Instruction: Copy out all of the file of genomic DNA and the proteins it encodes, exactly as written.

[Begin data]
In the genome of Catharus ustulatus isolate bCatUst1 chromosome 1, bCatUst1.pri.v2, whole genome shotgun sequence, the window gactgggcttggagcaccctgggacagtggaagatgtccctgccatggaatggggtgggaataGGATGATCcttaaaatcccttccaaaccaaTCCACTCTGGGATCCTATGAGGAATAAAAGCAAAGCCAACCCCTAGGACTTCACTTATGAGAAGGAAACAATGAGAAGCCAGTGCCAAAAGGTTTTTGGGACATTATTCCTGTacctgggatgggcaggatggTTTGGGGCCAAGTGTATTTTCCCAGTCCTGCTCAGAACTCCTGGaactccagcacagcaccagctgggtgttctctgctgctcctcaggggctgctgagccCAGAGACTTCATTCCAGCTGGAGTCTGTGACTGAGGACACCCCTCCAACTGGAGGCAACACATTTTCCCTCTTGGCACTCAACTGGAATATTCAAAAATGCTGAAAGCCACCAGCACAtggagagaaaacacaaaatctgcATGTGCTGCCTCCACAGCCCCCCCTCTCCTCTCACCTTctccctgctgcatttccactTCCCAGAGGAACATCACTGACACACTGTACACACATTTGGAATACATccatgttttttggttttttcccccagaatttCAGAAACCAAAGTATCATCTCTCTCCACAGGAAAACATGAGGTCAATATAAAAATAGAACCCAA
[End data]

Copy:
In the genome of Catharus ustulatus isolate bCatUst1 chromosome 1, bCatUst1.pri.v2, whole genome shotgun sequence, the window gactgggcttggagcaccctgggacagtggaagatgtccctgccatggaatggggtgggaataGGATGATCcttaaaatcccttccaaaccaaTCCACTCTGGGATCCTATGAGGAATAAAAGCAAAGCCAACCCCTAGGACTTCACTTATGAGAAGGAAACAATGAGAAGCCAGTGCCAAAAGGTTTTTGGGACATTATTCCTGTacctgggatgggcaggatggTTTGGGGCCAAGTGTATTTTCCCAGTCCTGCTCAGAACTCCTGGaactccagcacagcaccagctgggtgttctctgctgctcctcaggggctgctgagccCAGAGACTTCATTCCAGCTGGAGTCTGTGACTGAGGACACCCCTCCAACTGGAGGCAACACATTTTCCCTCTTGGCACTCAACTGGAATATTCAAAAATGCTGAAAGCCACCAGCACAtggagagaaaacacaaaatctgcATGTGCTGCCTCCACAGCCCCCCCTCTCCTCTCACCTTctccctgctgcatttccactTCCCAGAGGAACATCACTGACACACTGTACACACATTTGGAATACATccatgttttttggttttttcccccagaatttCAGAAACCAAAGTATCATCTCTCTCCACAGGAAAACATGAGGTCAATATAAAAATAGAACCCAA